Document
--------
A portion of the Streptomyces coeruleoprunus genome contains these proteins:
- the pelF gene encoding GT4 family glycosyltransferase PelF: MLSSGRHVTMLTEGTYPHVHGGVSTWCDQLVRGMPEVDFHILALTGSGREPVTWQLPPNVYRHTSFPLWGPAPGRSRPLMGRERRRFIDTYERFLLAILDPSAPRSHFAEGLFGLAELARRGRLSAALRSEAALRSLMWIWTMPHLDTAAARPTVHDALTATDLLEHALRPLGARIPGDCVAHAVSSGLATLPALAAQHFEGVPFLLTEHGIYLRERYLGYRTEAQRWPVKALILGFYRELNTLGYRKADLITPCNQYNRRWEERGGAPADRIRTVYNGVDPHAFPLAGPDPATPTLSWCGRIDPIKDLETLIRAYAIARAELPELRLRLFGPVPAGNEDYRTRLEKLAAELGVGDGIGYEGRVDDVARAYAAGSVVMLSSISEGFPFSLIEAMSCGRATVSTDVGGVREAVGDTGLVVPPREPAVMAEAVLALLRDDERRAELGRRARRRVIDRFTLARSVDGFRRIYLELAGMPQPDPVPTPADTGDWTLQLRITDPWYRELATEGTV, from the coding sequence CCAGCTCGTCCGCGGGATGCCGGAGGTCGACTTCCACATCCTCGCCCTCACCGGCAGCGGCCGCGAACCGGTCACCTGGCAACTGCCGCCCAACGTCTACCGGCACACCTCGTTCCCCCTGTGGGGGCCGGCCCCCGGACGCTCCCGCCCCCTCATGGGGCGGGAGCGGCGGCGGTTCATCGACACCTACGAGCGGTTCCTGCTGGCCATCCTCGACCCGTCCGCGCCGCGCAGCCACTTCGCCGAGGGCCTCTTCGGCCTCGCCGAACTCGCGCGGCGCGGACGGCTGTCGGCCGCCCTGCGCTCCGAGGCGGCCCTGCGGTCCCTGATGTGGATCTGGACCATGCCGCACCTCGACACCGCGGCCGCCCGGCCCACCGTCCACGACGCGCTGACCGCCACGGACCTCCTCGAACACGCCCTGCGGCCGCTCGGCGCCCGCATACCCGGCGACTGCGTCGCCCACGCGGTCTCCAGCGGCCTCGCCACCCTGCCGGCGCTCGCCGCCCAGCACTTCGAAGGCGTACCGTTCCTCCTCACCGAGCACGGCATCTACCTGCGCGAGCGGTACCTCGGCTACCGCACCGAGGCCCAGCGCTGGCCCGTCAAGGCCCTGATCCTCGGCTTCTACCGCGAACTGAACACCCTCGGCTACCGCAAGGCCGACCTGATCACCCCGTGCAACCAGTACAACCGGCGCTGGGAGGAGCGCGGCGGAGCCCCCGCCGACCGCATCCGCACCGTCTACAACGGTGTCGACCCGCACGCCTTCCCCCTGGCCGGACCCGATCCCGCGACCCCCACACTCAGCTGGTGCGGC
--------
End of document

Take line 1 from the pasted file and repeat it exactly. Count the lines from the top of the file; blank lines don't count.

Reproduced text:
A portion of the Streptomyces coeruleoprunus genome contains these proteins: